Raspberry Expert is reader-supported. When you buy through links on our site, we may earn an affiliate commission at no extra cost to you.

How to Take Screenshots on Raspberry Pi (Ultimate Guide)

Take Screenshots on Raspberry Pi

In today’s article, I’m going to show you how to take screenshots on Raspberry Pi using a few different methods. I’ll also guide you through the procedure to capture screenshots on your Pi remotely over SSH.

This guide is gonna help you if you are working on a project where you will need to take screenshots for documentation, sharing, or tutorials creating purposes.

Although capturing a screenshot on Raspberry Pi is pretty straightforward, the steps may vary depending on the Operating system installed. I’m writing this guide assuming you have the Raspberry Pi OS installed on your device.

So let’s jump right into the process.

If you haven’t set up your Raspberry Pi yet, follow my beginner’s guide to getting started. Once you complete the setup, come back and follow the rest of this guide.

Requirements

In case you are curious, below is the list of equipment I used to create this Raspberry Pi screengrab tutorial.

Taking Screenshots Using Scrot

Here we are gonna make use of a software package called Scrot for facilitating the PrintScreen process. This is an incredible piece of software by which you can use commands, hotkeys, and enable shortcuts for taking a screenshot.

  1. In the latest version of Raspberry Pi OS, Scrot is installed by default. So if you have the Scrot already, then you can skip this installation. Just in case, if you don’t know whether it is installed or not already, you can check it by the following command in a Terminal command window.
    scrot
  2. If your Pi responds with a “command not found” message, then you need to install it. For this, issue the below-given command line:
    sudo apt-get install scrot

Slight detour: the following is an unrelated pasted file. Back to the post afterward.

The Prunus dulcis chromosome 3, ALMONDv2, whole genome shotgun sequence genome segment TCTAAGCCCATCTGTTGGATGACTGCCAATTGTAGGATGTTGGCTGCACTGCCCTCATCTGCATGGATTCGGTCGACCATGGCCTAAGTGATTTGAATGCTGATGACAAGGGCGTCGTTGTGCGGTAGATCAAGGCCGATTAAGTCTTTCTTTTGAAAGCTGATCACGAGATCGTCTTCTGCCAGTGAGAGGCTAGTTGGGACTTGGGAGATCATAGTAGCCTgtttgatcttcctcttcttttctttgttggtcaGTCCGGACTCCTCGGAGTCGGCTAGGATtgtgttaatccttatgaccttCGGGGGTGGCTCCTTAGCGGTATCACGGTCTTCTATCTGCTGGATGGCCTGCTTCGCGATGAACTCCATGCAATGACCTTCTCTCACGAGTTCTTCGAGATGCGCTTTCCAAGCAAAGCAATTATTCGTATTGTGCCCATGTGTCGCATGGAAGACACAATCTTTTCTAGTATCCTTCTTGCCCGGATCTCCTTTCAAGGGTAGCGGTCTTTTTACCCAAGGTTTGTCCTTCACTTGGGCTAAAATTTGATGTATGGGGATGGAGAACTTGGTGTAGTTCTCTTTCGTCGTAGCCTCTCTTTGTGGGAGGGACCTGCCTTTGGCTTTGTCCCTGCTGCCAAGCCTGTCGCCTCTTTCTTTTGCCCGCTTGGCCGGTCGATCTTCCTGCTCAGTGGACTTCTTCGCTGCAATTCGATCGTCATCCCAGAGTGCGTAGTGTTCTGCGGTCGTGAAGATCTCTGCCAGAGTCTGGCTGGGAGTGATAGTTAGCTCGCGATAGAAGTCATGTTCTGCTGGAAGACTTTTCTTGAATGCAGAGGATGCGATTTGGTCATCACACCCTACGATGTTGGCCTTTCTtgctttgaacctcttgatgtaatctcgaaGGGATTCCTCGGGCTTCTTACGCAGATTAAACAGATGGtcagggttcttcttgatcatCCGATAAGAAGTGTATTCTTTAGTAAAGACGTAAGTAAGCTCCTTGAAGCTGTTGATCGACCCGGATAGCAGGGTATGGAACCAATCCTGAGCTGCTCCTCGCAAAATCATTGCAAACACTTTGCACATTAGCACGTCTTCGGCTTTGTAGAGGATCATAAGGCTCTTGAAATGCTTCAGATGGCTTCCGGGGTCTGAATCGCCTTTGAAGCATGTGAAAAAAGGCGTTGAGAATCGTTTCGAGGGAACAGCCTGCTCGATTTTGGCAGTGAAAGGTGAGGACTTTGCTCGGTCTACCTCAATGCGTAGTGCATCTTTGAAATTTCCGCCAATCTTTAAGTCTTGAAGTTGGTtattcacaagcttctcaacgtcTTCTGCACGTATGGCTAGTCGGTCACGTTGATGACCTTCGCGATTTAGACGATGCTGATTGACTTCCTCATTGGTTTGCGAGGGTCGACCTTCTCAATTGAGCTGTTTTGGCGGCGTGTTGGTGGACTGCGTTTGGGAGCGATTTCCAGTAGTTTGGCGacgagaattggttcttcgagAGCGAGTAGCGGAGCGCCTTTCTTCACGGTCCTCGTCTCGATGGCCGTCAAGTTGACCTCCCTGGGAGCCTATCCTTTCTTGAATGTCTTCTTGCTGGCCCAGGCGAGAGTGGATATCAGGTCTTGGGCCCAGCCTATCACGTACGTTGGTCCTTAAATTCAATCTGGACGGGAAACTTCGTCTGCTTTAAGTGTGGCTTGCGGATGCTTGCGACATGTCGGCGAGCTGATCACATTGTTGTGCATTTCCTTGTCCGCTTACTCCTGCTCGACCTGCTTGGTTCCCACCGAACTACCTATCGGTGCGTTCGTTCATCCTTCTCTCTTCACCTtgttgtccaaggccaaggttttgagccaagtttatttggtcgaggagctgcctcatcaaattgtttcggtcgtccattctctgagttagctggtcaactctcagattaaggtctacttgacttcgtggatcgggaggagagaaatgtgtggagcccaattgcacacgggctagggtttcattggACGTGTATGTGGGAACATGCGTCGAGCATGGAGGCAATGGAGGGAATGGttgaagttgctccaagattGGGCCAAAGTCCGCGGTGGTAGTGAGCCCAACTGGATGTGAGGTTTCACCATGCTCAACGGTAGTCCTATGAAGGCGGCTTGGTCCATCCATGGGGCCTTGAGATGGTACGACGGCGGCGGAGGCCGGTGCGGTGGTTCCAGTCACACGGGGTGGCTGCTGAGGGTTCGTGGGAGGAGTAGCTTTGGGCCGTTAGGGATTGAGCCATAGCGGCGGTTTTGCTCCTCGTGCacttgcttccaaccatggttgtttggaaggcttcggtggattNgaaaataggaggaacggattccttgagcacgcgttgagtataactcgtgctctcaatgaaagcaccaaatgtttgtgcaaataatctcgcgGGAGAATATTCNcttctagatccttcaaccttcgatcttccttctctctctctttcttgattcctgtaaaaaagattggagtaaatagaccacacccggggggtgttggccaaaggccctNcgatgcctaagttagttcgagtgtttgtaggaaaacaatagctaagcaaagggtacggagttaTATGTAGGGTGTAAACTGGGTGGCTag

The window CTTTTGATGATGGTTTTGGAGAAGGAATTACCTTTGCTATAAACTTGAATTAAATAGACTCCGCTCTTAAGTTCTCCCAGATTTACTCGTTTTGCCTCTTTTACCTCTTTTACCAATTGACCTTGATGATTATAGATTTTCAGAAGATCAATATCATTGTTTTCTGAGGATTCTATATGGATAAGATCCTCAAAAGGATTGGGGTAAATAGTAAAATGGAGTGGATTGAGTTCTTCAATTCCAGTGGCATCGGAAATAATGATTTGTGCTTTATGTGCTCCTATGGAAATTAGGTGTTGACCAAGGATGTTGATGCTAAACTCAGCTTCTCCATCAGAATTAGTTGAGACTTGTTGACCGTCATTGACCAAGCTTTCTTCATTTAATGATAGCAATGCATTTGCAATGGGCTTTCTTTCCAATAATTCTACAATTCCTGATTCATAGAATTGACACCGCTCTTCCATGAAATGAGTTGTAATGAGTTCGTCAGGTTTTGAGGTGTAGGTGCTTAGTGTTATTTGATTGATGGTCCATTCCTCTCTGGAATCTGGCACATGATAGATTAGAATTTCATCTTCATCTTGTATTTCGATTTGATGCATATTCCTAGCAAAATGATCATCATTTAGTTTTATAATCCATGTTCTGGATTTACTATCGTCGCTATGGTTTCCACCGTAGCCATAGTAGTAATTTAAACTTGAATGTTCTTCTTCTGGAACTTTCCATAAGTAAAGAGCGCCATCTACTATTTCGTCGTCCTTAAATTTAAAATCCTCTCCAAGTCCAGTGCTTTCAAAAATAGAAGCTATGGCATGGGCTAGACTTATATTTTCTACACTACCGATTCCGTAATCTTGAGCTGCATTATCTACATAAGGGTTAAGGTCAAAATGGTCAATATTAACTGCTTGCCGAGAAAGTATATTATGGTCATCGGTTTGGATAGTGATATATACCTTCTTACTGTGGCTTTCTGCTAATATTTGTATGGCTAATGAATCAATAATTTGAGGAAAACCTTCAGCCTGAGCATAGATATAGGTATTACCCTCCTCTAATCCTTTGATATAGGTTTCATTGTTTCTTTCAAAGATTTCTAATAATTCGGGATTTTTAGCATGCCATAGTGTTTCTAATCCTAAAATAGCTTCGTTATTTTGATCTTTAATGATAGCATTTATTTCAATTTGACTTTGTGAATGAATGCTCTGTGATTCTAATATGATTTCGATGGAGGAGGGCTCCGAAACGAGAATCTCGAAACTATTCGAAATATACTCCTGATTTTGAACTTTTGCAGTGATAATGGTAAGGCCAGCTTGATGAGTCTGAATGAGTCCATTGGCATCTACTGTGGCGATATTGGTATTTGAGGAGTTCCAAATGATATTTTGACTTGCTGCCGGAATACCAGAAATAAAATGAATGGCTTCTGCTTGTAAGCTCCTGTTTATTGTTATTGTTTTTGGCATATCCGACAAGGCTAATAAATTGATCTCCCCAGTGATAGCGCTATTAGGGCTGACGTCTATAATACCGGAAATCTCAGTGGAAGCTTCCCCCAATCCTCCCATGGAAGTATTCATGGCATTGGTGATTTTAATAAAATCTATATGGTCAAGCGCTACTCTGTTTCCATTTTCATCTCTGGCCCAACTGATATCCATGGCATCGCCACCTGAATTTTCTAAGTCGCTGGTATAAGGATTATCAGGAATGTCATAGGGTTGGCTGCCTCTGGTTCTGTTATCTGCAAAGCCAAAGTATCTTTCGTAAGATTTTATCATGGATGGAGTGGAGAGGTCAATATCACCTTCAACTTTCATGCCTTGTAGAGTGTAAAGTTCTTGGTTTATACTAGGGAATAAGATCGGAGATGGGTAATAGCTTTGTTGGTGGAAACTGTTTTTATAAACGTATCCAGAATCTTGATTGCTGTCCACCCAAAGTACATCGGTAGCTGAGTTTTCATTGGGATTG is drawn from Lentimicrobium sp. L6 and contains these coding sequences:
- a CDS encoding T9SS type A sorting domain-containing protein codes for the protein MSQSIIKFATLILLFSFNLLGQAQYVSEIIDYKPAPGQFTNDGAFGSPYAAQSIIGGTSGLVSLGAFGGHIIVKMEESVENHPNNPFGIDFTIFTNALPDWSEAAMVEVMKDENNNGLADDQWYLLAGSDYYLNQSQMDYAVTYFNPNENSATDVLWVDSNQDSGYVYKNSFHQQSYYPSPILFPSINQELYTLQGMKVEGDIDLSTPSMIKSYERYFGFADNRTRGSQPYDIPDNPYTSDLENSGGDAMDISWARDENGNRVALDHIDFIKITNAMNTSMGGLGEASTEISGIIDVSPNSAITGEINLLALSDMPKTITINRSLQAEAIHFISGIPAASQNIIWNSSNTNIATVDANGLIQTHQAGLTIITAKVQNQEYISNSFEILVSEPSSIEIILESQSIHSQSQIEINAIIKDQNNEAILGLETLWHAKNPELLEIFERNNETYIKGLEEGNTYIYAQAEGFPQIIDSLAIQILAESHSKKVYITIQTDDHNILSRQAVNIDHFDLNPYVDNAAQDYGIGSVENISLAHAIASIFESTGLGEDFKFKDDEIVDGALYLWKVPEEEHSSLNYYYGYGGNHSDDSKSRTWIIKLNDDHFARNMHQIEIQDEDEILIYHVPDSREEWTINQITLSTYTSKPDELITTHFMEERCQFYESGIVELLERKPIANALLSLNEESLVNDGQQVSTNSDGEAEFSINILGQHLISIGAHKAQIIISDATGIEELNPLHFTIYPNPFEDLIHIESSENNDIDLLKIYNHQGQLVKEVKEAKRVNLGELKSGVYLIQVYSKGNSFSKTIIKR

3. Once installed, you can verify it’s working by issuing the scrot command again. If no error occurs, then you are ready to proceed.

The process of taking a screenshot on Raspberry Pi is not that difficult especially if you have the Scot installed already. Below is a couple of ways by which you can accomplish the task.

1. Using a Keyboard Hotkey

If you have the Scrot installed on your Pi successfully, then your default hotkey for taking screenshots will be the Print Screen key.

You can try this easily by pressing the Print Screen button and then checking the /home/pi directory. If you find there the screenshots taken, then your keyboard hotkey (keyboard shortcut) is working properly.

Also, the screenshot or print screen images will be saved with a suffix _scrot appended at the end of the filename. For example, 2021-06-11-088117_1920x1080_scrot.png

2. Using Terminal Window

This is a piece of cake! You can take a screengrab on your Pi simply by entering the below command:

scrot

That’s it. simple as that.

Taking a Delayed Screenshot

At times when you have the menu open and need to capture a screenshot excluding the menu, the above method is not gonna work. To get a perfect screenshot without the menu, you need to delay the screenshotting for a few seconds. In this way, you can close the menu and wait for the Scrot to trigger the screenshot capture.

To capture this way, just issue a command like below to delay the process for 5 seconds (you can change the time delay in seconds, obviously).

scrot -d 5

Other Scrot parameters are:

  • scrot -b : To take the border of a window.
  • scrot -e : To give a command after capturing a screenshot.
  • scrot -h : To display additional help window.
  • scrot -t : To create a thumbnail of the screenshot.
  • scrot -u : To capture the currently active window.
  • scrot -v : To display the current version of Scrot.

Changing Screenshot Saving Location

You may sometimes need to give a custom name and location for the screenshots. You can achieve this by simply adding the exact location and then the custom name and file extension just after the scrot command.

For example, if you want to give raspberryexpert as the name and save it in your downloads folder, you can enter a command like this:

scrot /home/pi/Downloads/raspberryexpert.png

Note: Make sure that you always append the file name with an extension .png

Mapping the Screenshot Command to a Hotkey

If the screenshot command is not a hotkey already, then you will need to map it by editing the configuration file of your Pi and it will come in handy as well.

To add a hotkey you need to declare it in the lxde-pi-rc.xml file. To do this, open the file using this command first.

sudo nano ~/.config/openbox/lxde-pi-rc.xml

I will quickly show you an example of adding the Print hotkey into the xml file. You need the find the <keyboard> tag and add the following lines just below the tag.